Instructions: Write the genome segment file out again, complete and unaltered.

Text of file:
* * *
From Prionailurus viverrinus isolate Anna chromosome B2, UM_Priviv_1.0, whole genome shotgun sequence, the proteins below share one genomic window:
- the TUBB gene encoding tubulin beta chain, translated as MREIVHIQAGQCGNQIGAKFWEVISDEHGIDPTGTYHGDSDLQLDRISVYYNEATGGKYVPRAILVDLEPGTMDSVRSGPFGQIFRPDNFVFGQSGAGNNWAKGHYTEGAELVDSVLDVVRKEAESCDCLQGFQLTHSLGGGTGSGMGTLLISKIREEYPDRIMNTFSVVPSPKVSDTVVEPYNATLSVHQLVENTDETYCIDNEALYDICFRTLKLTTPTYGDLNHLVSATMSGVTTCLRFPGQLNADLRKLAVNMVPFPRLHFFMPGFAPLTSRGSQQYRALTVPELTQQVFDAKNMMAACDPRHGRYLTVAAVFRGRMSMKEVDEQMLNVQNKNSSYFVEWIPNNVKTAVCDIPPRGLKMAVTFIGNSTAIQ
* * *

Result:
From Prionailurus viverrinus isolate Anna chromosome B2, UM_Priviv_1.0, whole genome shotgun sequence, the proteins below share one genomic window:
- the TUBB gene encoding tubulin beta chain, translated as MREIVHIQAGQCGNQIGAKFWEVISDEHGIDPTGTYHGDSDLQLDRISVYYNEATGGKYVPRAILVDLEPGTMDSVRSGPFGQIFRPDNFVFGQSGAGNNWAKGHYTEGAELVDSVLDVVRKEAESCDCLQGFQLTHSLGGGTGSGMGTLLISKIREEYPDRIMNTFSVVPSPKVSDTVVEPYNATLSVHQLVENTDETYCIDNEALYDICFRTLKLTTPTYGDLNHLVSATMSGVTTCLRFPGQLNADLRKLAVNMVPFPRLHFFMPGFAPLTSRGSQQYRALTVPELTQQVFDAKNMMAACDPRHGRYLTVAAVFRGRMSMKEVDEQMLNVQNKNSSYFVEWIPNNVKTAVCDIPPRGLKMAVTFIGNSTAIQ